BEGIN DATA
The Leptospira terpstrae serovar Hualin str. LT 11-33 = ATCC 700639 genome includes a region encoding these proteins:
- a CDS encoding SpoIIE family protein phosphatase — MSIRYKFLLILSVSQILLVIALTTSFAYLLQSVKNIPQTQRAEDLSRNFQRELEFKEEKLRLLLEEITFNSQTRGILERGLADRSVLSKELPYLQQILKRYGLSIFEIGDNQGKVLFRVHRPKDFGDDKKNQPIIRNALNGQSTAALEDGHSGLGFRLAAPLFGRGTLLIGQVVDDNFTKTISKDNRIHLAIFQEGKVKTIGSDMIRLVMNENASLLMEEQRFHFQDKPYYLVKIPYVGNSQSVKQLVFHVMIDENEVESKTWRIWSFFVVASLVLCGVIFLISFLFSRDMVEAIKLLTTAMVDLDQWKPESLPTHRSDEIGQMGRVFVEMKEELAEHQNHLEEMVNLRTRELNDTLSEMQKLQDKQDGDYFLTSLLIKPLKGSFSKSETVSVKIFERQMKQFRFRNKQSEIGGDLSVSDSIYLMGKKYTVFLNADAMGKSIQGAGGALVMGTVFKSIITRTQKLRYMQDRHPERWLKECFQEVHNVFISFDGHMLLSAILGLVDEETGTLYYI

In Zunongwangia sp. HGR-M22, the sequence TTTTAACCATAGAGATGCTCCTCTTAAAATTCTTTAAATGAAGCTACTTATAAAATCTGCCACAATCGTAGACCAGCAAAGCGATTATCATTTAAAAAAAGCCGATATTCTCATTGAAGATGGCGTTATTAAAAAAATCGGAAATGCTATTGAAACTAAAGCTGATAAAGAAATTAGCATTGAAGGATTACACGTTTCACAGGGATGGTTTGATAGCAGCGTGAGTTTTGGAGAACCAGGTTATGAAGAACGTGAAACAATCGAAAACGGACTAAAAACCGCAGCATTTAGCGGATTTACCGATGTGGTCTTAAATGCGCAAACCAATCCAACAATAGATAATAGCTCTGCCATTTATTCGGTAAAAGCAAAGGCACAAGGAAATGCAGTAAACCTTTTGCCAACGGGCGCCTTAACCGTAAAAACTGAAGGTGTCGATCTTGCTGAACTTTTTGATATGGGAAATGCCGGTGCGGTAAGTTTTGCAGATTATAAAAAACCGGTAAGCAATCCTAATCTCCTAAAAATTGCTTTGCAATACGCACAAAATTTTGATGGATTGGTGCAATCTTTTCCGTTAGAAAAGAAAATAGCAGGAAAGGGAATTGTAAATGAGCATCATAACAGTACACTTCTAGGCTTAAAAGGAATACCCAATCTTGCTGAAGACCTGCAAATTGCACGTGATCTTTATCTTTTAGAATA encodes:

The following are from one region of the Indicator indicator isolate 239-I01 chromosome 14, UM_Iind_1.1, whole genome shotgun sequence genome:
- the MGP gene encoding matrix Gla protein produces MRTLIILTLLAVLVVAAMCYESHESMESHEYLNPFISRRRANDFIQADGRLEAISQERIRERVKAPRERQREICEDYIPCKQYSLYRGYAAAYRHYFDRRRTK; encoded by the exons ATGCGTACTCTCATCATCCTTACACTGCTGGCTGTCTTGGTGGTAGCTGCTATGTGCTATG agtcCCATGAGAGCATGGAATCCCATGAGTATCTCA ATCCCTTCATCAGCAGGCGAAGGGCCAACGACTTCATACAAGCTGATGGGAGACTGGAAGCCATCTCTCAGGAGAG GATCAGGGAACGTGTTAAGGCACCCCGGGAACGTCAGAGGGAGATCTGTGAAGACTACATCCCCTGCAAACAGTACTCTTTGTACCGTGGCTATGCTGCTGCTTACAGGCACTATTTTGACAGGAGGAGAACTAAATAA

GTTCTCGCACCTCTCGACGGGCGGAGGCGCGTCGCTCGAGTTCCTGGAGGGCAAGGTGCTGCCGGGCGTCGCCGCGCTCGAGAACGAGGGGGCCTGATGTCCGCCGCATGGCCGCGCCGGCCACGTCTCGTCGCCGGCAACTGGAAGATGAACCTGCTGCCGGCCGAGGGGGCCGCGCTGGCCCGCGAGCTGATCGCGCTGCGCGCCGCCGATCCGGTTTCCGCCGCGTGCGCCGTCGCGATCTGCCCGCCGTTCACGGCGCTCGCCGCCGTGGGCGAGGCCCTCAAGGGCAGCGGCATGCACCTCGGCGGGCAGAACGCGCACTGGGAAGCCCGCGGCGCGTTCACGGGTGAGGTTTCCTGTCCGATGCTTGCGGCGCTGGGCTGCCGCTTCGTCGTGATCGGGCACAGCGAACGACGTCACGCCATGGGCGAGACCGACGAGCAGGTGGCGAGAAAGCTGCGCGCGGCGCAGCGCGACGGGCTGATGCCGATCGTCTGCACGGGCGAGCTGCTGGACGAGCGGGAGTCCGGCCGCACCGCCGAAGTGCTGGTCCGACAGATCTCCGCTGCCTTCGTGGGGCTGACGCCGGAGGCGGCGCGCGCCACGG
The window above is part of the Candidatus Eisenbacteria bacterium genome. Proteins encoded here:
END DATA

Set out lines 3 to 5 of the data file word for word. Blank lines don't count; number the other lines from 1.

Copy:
In Zunongwangia sp. HGR-M22, the sequence TTTTAACCATAGAGATGCTCCTCTTAAAATTCTTTAAATGAAGCTACTTATAAAATCTGCCACAATCGTAGACCAGCAAAGCGATTATCATTTAAAAAAAGCCGATATTCTCATTGAAGATGGCGTTATTAAAAAAATCGGAAATGCTATTGAAACTAAAGCTGATAAAGAAATTAGCATTGAAGGATTACACGTTTCACAGGGATGGTTTGATAGCAGCGTGAGTTTTGGAGAACCAGGTTATGAAGAACGTGAAACAATCGAAAACGGACTAAAAACCGCAGCATTTAGCGGATTTACCGATGTGGTCTTAAATGCGCAAACCAATCCAACAATAGATAATAGCTCTGCCATTTATTCGGTAAAAGCAAAGGCACAAGGAAATGCAGTAAACCTTTTGCCAACGGGCGCCTTAACCGTAAAAACTGAAGGTGTCGATCTTGCTGAACTTTTTGATATGGGAAATGCCGGTGCGGTAAGTTTTGCAGATTATAAAAAACCGGTAAGCAATCCTAATCTCCTAAAAATTGCTTTGCAATACGCACAAAATTTTGATGGATTGGTGCAATCTTTTCCGTTAGAAAAGAAAATAGCAGGAAAGGGAATTGTAAATGAGCATCATAACAGTACACTTCTAGGCTTAAAAGGAATACCCAATCTTGCTGAAGACCTGCAAATTGCACGTGATCTTTATCTTTTAGAATA encodes:

The following are from one region of the Indicator indicator isolate 239-I01 chromosome 14, UM_Iind_1.1, whole genome shotgun sequence genome:
- the MGP gene encoding matrix Gla protein produces MRTLIILTLLAVLVVAAMCYESHESMESHEYLNPFISRRRANDFIQADGRLEAISQERIRERVKAPRERQREICEDYIPCKQYSLYRGYAAAYRHYFDRRRTK; encoded by the exons ATGCGTACTCTCATCATCCTTACACTGCTGGCTGTCTTGGTGGTAGCTGCTATGTGCTATG agtcCCATGAGAGCATGGAATCCCATGAGTATCTCA ATCCCTTCATCAGCAGGCGAAGGGCCAACGACTTCATACAAGCTGATGGGAGACTGGAAGCCATCTCTCAGGAGAG GATCAGGGAACGTGTTAAGGCACCCCGGGAACGTCAGAGGGAGATCTGTGAAGACTACATCCCCTGCAAACAGTACTCTTTGTACCGTGGCTATGCTGCTGCTTACAGGCACTATTTTGACAGGAGGAGAACTAAATAA